Soft Matter inspired systems for modelling cell adhesion


Cell adhesion is an extremely complex phenomenon controlling a large number of impor- tant biological processes, such as tissue formation, the response of the immune system and the migration of metastatic cancerous cells. It is regulated by the interplay between specific and reversible ligand-receptor bond formation between protein pairs and non-specific repul- sive forces, mainly mediated by a negatively charged polymer brush coated on the cell’s surface, usually referred to as the glycocalyx. In order to shed some light on the micro- scopic mechanisms governing cell adhesion, we propose to study simpler analogue physical system inspired by Soft Matter and Polymer physics: Ligand-Receptor Coated Colloids (LR- CCs) and PolyElectrolyte Brushes (PEBs). Specific realisation of these systems aiming at mimicking the natural counterpart will be investigated using a combination of Molecular Dynamics and Monte Carlo simulations together with advanced sampling techniques, e.g. Metadynamics, Wang-Landau or Non-Boltzmann sampling. Analytical or semi-analytical statistical mechanical models will be used to rationalise within a simpler framework simu- lation results. Two are the aims of the present proposal. The first is to develop a unified framework to describe ligand-receptor mediated attraction between cells, starting from the self-consistent theory recently developed by the proponent and extending it with the in- clusion of elasticity and poly-valency. The second is to gain a microscopic insight into the 1 repulsive force between cell and substrates (or other cells) induced by the cell glycocalyx as a function of its structure and environment. Overall, the goal is to provide a mechanistic perspective on cell adhesion under controllable and well defined conditions. We expect that the present project will not only advance our understanding of a biologically relevant prob- lem, but also provide an important extension to current models and techniques used in Soft Matter and Polymer Physics.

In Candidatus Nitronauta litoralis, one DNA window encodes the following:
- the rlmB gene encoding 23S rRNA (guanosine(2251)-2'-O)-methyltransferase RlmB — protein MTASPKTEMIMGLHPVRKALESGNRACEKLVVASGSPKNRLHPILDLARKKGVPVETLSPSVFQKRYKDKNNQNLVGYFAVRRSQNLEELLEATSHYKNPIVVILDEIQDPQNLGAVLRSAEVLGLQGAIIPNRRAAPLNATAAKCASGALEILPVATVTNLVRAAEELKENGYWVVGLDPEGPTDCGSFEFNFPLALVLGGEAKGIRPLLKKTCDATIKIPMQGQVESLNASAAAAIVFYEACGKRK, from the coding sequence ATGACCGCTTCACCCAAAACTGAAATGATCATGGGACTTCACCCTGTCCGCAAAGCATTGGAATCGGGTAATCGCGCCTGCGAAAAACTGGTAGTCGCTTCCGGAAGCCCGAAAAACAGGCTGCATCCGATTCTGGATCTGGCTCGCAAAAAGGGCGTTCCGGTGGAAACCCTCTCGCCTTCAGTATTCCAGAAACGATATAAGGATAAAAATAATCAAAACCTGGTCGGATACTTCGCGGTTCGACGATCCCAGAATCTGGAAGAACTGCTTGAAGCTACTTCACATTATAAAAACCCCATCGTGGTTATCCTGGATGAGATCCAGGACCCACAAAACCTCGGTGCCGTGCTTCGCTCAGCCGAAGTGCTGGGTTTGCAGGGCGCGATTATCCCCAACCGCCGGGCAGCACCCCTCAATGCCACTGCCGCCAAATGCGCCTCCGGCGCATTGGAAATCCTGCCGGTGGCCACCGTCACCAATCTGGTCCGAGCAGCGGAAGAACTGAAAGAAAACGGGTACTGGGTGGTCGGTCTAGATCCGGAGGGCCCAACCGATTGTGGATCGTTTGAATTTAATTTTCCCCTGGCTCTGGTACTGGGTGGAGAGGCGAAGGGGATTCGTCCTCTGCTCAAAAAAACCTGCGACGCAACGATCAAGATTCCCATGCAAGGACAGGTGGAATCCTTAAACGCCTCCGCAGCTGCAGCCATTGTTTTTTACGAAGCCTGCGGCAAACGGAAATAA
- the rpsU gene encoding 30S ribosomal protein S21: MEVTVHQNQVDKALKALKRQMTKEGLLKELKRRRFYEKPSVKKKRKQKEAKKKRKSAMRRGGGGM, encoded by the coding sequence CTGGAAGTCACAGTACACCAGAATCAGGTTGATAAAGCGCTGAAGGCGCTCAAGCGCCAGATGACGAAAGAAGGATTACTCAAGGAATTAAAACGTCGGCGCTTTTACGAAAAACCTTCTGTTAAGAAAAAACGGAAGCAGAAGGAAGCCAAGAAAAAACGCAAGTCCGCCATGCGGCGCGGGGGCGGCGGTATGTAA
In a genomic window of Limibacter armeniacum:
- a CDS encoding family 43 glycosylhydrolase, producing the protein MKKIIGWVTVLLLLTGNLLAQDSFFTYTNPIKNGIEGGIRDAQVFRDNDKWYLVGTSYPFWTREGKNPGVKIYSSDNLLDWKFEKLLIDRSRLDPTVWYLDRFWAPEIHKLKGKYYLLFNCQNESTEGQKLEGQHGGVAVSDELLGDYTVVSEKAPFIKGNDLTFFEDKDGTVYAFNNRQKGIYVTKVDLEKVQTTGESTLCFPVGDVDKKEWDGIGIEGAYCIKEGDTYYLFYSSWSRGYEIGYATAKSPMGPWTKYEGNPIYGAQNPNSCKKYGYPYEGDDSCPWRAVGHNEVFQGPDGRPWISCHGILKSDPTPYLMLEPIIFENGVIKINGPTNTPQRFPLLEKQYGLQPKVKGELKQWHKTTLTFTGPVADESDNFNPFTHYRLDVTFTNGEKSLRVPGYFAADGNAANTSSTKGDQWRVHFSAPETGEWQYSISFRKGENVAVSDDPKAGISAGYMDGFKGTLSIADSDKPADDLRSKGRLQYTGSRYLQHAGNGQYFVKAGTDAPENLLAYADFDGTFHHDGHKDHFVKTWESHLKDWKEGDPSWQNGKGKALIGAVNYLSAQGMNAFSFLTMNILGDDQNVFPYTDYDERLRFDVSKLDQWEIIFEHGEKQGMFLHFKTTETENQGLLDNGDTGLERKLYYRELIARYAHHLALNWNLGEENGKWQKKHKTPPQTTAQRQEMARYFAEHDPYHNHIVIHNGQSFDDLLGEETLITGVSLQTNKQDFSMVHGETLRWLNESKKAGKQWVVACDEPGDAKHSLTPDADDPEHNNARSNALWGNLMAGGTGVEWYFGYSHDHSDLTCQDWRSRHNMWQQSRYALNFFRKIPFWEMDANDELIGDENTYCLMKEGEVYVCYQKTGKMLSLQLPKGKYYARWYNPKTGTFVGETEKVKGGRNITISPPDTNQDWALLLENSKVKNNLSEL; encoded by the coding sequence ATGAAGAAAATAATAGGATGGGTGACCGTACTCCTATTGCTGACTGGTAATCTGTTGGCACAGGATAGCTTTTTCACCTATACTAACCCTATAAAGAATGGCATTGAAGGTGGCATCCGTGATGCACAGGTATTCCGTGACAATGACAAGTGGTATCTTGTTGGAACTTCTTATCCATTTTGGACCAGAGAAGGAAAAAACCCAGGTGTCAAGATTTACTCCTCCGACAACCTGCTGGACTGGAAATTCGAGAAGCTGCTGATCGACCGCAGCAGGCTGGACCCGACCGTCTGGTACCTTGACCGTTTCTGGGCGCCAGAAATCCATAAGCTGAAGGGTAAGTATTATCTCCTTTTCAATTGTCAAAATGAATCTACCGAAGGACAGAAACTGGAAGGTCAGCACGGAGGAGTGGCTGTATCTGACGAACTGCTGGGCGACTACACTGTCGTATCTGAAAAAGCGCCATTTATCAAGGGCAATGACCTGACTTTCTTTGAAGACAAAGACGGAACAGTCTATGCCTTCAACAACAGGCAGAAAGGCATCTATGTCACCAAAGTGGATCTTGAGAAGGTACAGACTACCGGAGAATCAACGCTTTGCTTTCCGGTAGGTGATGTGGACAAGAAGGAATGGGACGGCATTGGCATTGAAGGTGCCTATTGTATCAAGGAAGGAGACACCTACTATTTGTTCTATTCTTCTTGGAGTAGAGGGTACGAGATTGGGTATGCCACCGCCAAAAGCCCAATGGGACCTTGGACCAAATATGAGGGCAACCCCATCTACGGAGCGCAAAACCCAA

Principal Investigators
Dzubiella, Joachim Prof. Dr. (Details) (Theory and Simulation of Many-body Systems)

Duration of Project
Start date: 05/2013
End date: 04/2015

Last updated on 2020-20-03 at 23:09